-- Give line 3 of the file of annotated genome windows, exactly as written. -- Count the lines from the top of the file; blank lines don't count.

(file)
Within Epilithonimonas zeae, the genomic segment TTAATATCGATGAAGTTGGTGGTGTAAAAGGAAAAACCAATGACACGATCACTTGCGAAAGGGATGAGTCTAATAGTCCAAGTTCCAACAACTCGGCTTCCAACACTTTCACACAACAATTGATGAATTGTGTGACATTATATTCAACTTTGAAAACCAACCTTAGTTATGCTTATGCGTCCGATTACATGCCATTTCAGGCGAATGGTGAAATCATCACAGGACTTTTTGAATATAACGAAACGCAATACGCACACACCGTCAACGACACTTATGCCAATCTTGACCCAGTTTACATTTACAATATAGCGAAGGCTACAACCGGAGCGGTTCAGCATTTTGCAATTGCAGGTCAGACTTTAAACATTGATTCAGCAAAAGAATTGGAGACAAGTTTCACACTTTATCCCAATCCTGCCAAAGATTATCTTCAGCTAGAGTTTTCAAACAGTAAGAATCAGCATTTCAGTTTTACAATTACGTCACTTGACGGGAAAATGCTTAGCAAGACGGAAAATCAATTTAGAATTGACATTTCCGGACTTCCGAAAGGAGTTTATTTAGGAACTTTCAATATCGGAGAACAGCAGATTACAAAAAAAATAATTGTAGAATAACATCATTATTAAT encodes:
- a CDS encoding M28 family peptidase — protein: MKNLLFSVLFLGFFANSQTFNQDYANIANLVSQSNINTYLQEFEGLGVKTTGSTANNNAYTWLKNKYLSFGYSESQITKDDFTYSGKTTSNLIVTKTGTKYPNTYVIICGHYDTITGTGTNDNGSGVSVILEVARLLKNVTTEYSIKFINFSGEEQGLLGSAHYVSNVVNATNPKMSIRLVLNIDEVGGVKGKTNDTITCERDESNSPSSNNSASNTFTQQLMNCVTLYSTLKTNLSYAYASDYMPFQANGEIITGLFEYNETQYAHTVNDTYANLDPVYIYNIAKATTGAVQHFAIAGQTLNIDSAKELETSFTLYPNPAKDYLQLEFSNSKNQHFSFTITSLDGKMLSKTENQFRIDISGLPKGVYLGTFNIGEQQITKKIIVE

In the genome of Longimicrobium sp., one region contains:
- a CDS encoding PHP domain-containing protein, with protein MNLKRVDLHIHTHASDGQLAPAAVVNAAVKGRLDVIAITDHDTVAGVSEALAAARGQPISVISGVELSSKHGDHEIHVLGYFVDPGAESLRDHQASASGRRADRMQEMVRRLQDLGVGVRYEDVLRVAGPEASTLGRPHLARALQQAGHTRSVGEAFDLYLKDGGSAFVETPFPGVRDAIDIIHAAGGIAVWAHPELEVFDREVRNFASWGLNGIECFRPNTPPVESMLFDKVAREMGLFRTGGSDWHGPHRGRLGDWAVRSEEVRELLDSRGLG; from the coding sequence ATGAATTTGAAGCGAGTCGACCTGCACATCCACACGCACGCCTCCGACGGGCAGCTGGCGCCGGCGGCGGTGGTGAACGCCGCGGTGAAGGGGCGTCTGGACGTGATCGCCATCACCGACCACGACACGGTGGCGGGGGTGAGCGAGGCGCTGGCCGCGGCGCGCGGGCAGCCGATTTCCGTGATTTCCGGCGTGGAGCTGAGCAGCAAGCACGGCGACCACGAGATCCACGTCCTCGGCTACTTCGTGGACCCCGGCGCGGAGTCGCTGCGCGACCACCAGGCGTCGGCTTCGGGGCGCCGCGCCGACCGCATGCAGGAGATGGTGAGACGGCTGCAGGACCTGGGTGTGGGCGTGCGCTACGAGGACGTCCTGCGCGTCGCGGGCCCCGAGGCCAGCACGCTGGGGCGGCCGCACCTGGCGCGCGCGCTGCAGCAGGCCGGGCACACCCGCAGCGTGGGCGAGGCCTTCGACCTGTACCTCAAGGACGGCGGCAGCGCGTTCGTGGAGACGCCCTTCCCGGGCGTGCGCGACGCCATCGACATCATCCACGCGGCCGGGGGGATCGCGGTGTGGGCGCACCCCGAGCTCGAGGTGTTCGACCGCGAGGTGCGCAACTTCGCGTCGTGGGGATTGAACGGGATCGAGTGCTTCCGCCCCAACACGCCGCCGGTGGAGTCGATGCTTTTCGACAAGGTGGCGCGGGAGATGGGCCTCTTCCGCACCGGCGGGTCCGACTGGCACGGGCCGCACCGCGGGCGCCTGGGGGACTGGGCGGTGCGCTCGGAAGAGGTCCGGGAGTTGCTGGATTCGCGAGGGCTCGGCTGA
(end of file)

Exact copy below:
In the genome of Longimicrobium sp., one region contains: